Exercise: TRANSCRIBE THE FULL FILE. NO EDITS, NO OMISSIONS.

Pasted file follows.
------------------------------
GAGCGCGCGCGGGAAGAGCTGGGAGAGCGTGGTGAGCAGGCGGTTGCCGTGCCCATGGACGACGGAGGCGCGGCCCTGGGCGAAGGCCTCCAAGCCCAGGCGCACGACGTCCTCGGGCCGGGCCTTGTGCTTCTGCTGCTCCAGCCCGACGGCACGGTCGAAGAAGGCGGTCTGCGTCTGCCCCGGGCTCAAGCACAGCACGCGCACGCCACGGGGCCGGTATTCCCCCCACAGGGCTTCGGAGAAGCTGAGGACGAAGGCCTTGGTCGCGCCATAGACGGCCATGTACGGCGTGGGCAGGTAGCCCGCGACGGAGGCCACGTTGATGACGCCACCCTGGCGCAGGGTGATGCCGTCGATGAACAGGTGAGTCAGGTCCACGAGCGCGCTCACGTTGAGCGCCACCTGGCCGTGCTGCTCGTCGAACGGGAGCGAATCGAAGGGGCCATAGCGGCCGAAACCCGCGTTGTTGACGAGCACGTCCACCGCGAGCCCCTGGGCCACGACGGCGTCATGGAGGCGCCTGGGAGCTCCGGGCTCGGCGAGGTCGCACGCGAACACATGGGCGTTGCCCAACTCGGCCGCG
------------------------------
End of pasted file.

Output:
GAGCGCGCGCGGGAAGAGCTGGGAGAGCGTGGTGAGCAGGCGGTTGCCGTGCCCATGGACGACGGAGGCGCGGCCCTGGGCGAAGGCCTCCAAGCCCAGGCGCACGACGTCCTCGGGCCGGGCCTTGTGCTTCTGCTGCTCCAGCCCGACGGCACGGTCGAAGAAGGCGGTCTGCGTCTGCCCCGGGCTCAAGCACAGCACGCGCACGCCACGGGGCCGGTATTCCCCCCACAGGGCTTCGGAGAAGCTGAGGACGAAGGCCTTGGTCGCGCCATAGACGGCCATGTACGGCGTGGGCAGGTAGCCCGCGACGGAGGCCACGTTGATGACGCCACCCTGGCGCAGGGTGATGCCGTCGATGAACAGGTGAGTCAGGTCCACGAGCGCGCTCACGTTGAGCGCCACCTGGCCGTGCTGCTCGTCGAACGGGAGCGAATCGAAGGGGCCATAGCGGCCGAAACCCGCGTTGTTGACGAGCACGTCCACCGCGAGCCCCTGGGCCACGACGGCGTCATGGAGGCGCCTGGGAGCTCCGGGCTCGGCGAGGTCGCACGCGAACACATGGGCGTTGCCCAACTCGGCCGCG